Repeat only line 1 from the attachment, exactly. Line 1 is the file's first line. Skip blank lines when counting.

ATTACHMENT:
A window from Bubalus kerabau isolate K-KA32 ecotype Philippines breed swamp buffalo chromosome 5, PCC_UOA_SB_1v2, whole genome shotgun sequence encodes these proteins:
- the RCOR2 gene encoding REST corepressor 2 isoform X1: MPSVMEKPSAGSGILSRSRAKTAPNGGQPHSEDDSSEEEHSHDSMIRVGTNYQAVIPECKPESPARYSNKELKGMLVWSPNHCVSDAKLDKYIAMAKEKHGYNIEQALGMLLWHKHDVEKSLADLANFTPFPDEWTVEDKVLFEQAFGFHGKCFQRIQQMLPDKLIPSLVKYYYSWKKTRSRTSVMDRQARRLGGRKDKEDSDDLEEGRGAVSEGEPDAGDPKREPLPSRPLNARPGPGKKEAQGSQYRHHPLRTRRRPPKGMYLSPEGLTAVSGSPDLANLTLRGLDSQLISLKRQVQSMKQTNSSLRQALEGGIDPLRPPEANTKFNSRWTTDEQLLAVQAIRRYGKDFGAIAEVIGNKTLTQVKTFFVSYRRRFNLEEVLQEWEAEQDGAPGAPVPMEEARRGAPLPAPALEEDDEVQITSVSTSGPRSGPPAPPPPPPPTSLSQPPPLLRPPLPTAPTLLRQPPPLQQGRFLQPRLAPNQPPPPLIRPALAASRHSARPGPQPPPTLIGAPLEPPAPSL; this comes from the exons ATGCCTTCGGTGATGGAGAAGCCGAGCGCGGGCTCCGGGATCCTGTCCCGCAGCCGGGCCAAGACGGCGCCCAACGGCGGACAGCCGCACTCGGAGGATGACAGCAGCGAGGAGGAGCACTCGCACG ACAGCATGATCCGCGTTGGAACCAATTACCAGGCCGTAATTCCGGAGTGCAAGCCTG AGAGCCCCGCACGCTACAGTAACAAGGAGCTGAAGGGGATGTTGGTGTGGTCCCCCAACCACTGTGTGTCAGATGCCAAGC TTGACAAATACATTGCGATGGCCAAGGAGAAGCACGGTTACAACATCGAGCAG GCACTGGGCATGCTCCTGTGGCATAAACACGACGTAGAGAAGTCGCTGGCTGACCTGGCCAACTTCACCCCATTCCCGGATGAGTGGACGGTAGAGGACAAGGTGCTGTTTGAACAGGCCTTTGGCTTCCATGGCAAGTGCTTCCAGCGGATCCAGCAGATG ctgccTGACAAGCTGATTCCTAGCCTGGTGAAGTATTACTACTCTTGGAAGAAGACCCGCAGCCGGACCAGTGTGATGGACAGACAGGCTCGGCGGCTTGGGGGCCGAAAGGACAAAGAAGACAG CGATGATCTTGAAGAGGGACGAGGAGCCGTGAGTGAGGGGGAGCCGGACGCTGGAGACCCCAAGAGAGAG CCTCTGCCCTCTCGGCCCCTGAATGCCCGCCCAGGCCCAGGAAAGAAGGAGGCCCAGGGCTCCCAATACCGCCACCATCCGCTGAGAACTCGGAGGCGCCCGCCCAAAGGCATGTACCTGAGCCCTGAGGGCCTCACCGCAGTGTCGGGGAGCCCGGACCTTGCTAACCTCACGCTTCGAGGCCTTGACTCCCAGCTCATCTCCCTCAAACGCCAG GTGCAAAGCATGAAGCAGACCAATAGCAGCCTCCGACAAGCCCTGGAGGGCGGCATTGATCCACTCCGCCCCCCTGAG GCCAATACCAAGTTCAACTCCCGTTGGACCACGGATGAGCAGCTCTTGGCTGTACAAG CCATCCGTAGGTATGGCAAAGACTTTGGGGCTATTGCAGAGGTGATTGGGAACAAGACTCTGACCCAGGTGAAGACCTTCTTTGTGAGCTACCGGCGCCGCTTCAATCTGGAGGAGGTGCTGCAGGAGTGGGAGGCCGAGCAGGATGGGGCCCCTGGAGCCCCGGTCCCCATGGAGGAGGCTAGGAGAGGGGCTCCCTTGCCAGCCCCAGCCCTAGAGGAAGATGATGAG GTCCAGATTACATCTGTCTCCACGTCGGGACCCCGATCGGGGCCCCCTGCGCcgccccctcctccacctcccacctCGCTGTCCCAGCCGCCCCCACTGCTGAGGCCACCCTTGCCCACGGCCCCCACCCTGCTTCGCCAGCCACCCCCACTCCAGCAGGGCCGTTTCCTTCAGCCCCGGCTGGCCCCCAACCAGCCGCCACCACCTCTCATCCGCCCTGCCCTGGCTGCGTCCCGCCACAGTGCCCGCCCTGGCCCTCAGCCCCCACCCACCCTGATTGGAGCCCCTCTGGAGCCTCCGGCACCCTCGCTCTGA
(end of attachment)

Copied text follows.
A window from Bubalus kerabau isolate K-KA32 ecotype Philippines breed swamp buffalo chromosome 5, PCC_UOA_SB_1v2, whole genome shotgun sequence encodes these proteins: